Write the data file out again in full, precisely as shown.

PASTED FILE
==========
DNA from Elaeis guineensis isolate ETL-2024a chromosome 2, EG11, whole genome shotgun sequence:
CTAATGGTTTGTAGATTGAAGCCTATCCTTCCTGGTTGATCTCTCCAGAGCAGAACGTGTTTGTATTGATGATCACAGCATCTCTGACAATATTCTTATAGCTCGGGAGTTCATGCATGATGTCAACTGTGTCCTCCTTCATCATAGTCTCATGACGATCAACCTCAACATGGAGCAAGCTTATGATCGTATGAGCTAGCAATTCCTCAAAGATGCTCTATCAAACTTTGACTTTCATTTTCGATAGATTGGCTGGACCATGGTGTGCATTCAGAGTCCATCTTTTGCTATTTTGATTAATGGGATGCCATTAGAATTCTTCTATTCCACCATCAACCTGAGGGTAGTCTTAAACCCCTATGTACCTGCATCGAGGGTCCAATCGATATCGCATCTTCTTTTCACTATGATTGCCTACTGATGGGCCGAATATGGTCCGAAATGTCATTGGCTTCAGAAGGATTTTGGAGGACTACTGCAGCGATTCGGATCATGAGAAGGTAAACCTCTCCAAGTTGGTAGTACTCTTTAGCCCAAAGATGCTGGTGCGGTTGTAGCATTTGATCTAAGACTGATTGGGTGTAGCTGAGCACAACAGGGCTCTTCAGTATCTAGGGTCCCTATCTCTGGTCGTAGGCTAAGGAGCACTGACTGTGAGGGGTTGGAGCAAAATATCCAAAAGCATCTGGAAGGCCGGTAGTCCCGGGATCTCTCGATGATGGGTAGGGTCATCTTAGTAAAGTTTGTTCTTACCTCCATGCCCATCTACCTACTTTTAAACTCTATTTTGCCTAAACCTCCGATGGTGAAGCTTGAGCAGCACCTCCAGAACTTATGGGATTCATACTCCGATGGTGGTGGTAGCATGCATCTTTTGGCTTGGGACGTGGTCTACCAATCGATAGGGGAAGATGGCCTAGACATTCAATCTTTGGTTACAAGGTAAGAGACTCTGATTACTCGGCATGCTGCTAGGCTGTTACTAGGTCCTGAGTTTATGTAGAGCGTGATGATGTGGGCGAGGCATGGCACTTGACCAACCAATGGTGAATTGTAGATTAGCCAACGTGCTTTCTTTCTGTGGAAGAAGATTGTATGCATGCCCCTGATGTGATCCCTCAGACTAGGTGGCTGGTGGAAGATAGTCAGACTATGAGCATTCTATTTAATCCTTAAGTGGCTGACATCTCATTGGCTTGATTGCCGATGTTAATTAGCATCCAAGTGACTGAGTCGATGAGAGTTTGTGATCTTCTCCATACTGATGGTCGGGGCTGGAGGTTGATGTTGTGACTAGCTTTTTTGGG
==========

DNA from Elaeis guineensis isolate ETL-2024a chromosome 2, EG11, whole genome shotgun sequence:
CTAATGGTTTGTAGATTGAAGCCTATCCTTCCTGGTTGATCTCTCCAGAGCAGAACGTGTTTGTATTGATGATCACAGCATCTCTGACAATATTCTTATAGCTCGGGAGTTCATGCATGATGTCAACTGTGTCCTCCTTCATCATAGTCTCATGACGATCAACCTCAACATGGAGCAAGCTTATGATCGTATGAGCTAGCAATTCCTCAAAGATGCTCTATCAAACTTTGACTTTCATTTTCGATAGATTGGCTGGACCATGGTGTGCATTCAGAGTCCATCTTTTGCTATTTTGATTAATGGGATGCCATTAGAATTCTTCTATTCCACCATCAACCTGAGGGTAGTCTTAAACCCCTATGTACCTGCATCGAGGGTCCAATCGATATCGCATCTTCTTTTCACTATGATTGCCTACTGATGGGCCGAATATGGTCCGAAATGTCATTGGCTTCAGAAGGATTTTGGAGGACTACTGCAGCGATTCGGATCATGAGAAGGTAAACCTCTCCAAGTTGGTAGTACTCTTTAGCCCAAAGATGCTGGTGCGGTTGTAGCATTTGATCTAAGACTGATTGGGTGTAGCTGAGCACAACAGGGCTCTTCAGTATCTAGGGTCCCTATCTCTGGTCGTAGGCTAAGGAGCACTGACTGTGAGGGGTTGGAGCAAAATATCCAAAAGCATCTGGAAGGCCGGTAGTCCCGGGATCTCTCGATGATGGGTAGGGTCATCTTAGTAAAGTTTGTTCTTACCTCCATGCCCATCTACCTACTTTTAAACTCTATTTTGCCTAAACCTCCGATGGTGAAGCTTGAGCAGCACCTCCAGAACTTATGGGATTCATACTCCGATGGTGGTGGTAGCATGCATCTTTTGGCTTGGGACGTGGTCTACCAATCGATAGGGGAAGATGGCCTAGACATTCAATCTTTGGTTACAAGGTAAGAGACTCTGATTACTCGGCATGCTGCTAGGCTGTTACTAGGTCCTGAGTTTATGTAGAGCGTGATGATGTGGGCGAGGCATGGCACTTGACCAACCAATGGTGAATTGTAGATTAGCCAACGTGCTTTCTTTCTGTGGAAGAAGATTGTATGCATGCCCCTGATGTGATCCCTCAGACTAGGTGGCTGGTGGAAGATAGTCAGACTATGAGCATTCTATTTAATCCTTAAGTGGCTGACATCTCATTGGCTTGATTGCCGATGTTAATTAGCATCCAAGTGACTGAGTCGATGAGAGTTTGTGATCTTCTCCATACTGATGGTCGGGGCTGGAGGTTGATGTTGTGACTAGCTTTTTTGGG